The Last Lingua Franca: English Until the Return of Babel by Nicholas Ostler
barriers to entry, BRICs, British Empire, call centre, en.wikipedia.org, European colonialism, Internet Archive, invention of writing, Isaac Newton, Machine translation of "The spirit is willing, but the flesh is weak." to Russian and back, mass immigration, open economy, Republic of Letters, Scramble for Africa, statistical model, trade route, upwardly mobile
But the British and their kin are only the latest nations to distinguish themselves, and potentially their language, for links with international (and cross-linguistic) trade. By now, the historical record has enough such nations to form a few judgments about the careers and likely destinies of lingua-franca communities grown on this basis, the voluntary exchange of goods for profit. The recording of commercial transactions is accepted as one of the fundamental uses of literacy—even perhaps the original motive for the invention of writing— so in principle one might expect the history of such languages to be well documented. In practice, the rec ords of such languages—which would include Phoenician, Aramaic, Greek, Sabir (the eponymous Lingua Franca of the Mediterranean), Sogdian, Persian, Portuguese, Malay, Nahuatl, Mobile Trade Language, Chinook Jargon, Tupi (Lingua Geral do Brasil), Swahili, as well as French and English— if they were ever written down, have only tended to survive if they were noncommercial.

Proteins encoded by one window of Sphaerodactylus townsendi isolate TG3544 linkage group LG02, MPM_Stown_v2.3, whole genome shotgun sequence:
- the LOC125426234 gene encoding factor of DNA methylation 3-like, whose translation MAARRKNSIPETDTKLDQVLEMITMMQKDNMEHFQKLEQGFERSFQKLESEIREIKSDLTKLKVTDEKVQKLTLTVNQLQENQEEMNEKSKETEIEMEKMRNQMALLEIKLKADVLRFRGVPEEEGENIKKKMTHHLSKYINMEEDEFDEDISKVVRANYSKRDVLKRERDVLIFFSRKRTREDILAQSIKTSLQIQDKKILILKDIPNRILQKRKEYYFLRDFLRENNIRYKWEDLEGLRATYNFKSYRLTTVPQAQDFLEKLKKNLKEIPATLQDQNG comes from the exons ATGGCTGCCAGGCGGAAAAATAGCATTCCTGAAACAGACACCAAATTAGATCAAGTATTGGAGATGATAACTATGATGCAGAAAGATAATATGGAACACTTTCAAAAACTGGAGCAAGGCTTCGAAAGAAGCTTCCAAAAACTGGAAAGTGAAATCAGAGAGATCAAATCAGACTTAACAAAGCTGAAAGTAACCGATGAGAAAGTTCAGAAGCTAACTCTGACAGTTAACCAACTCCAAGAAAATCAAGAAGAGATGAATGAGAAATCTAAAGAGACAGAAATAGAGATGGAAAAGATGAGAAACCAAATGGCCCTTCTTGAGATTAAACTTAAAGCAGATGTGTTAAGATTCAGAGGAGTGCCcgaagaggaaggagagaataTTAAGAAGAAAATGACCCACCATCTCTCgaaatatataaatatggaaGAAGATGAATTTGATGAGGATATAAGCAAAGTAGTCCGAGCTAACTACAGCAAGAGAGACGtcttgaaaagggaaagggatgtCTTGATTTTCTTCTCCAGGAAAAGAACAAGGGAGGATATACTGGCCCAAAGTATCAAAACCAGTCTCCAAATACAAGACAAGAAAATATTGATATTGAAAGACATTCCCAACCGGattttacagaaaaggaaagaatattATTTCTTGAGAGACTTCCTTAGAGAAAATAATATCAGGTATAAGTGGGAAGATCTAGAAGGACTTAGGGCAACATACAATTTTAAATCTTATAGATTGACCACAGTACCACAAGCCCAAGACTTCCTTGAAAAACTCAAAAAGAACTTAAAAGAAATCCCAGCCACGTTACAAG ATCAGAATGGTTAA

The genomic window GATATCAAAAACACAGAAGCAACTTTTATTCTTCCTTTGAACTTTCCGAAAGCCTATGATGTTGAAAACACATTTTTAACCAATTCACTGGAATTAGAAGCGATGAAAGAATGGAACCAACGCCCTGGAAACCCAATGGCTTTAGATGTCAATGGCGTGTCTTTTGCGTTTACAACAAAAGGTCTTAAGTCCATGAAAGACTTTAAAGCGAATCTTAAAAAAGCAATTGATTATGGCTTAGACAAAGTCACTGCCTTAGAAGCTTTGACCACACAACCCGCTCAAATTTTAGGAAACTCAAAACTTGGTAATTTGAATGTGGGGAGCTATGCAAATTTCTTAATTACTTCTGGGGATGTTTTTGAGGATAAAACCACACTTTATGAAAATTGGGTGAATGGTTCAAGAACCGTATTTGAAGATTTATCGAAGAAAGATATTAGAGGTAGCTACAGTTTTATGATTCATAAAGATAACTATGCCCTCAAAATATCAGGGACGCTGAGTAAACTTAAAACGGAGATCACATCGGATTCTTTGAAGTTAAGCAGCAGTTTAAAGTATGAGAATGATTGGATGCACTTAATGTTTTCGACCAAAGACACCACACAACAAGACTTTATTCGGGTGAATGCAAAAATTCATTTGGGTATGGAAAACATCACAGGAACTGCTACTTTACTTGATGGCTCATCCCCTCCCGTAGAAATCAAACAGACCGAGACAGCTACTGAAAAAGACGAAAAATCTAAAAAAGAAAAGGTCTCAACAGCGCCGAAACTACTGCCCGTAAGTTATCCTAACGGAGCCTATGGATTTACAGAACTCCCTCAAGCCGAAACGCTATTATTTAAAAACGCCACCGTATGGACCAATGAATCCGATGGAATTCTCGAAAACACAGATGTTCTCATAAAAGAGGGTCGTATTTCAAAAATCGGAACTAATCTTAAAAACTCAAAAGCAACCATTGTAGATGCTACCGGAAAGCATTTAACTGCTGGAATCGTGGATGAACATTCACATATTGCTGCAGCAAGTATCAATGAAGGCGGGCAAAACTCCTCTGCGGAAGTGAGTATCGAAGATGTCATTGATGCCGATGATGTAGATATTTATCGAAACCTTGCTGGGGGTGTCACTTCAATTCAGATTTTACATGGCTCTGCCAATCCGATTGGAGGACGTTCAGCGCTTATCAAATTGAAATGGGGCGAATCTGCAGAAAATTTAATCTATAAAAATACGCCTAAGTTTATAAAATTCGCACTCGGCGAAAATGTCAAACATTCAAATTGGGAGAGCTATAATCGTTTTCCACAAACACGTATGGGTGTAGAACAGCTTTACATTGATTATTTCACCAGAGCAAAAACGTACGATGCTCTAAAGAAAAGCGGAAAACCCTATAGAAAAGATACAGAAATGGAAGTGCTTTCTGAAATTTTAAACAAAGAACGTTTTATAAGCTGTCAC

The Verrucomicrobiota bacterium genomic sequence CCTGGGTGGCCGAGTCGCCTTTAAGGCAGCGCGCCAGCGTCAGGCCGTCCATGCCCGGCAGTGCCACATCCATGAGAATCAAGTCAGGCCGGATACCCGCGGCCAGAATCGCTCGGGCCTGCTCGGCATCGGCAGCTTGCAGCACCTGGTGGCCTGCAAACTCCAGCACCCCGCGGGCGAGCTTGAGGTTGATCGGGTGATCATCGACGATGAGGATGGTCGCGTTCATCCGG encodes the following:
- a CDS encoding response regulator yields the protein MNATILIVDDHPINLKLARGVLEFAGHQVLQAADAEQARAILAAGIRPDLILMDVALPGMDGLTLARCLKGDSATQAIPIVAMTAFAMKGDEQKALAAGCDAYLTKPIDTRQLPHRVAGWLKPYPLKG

Winning the War on War: The Decline of Armed Conflict Worldwide by Joshua S. Goldstein
Albert Einstein, Ayatollah Khomeini, Bartolomé de las Casas, Berlin Wall, Black Swan, colonial rule, cuban missile crisis, Doomsday Clock, failed state, immigration reform, income inequality, invention of writing, invisible hand, land reform, long peace, microcredit, Mikhail Gorbachev, purchasing power parity, RAND corporation, selection bias, Steven Pinker, Tobin tax, unemployed young men, Winter of Discontent, Y2K
These Australians, an estimated 300,000 people, pursued an extremely simple hunting-gathering way of life, and were so isolated until Europeans arrived in the late eighteenth century that they did not even have bows and arrows. But “warfare, with spear, club, stone knife, and wooden shield (unlike the others, clearly a specialized fighting rather than a hunting device) had been widespread. . . .” Dating of fortifications at Jericho (6000 B.C.) and Catal Huyuk in Anatolia (7000 B.C.) show “that Neolithic men were waging organized warfare centuries before the invention of writing or the discovery of how to work metal.” Going back further, to Neanderthals who lived more than thirty thousand years ago, “more than 5 percent of . . . burials show violence of one form or another. This is about as high a rate of evidence for violent deaths as is found for much more recent skeletal samples from around the world. Since many violent deaths do not leave skeletal evidence, one can surmise that Neandertal deaths from warfare were about the same as the 5 to 25 percent for more recent foragers. . . .”